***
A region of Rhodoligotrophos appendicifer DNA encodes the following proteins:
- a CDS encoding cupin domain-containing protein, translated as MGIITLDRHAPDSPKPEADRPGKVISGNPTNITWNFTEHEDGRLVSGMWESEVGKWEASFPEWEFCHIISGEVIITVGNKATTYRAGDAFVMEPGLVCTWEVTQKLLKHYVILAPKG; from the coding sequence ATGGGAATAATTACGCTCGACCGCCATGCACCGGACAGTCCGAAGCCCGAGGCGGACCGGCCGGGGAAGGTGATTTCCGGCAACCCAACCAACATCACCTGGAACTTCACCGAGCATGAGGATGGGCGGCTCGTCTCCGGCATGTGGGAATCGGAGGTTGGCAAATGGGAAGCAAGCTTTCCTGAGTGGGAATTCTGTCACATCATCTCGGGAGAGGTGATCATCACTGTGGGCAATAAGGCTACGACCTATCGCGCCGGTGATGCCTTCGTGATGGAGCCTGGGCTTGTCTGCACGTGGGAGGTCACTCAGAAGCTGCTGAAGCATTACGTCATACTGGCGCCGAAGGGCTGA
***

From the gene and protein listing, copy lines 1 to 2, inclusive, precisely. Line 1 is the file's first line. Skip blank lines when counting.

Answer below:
A region of Rhodoligotrophos appendicifer DNA encodes the following proteins:
- a CDS encoding cupin domain-containing protein, translated as MGIITLDRHAPDSPKPEADRPGKVISGNPTNITWNFTEHEDGRLVSGMWESEVGKWEASFPEWEFCHIISGEVIITVGNKATTYRAGDAFVMEPGLVCTWEVTQKLLKHYVILAPKG; from the coding sequence ATGGGAATAATTACGCTCGACCGCCATGCACCGGACAGTCCGAAGCCCGAGGCGGACCGGCCGGGGAAGGTGATTTCCGGCAACCCAACCAACATCACCTGGAACTTCACCGAGCATGAGGATGGGCGGCTCGTCTCCGGCATGTGGGAATCGGAGGTTGGCAAATGGGAAGCAAGCTTTCCTGAGTGGGAATTCTGTCACATCATCTCGGGAGAGGTGATCATCACTGTGGGCAATAAGGCTACGACCTATCGCGCCGGTGATGCCTTCGTGATGGAGCCTGGGCTTGTCTGCACGTGGGAGGTCACTCAGAAGCTGCTGAAGCATTACGTCATACTGGCGCCGAAGGGCTGA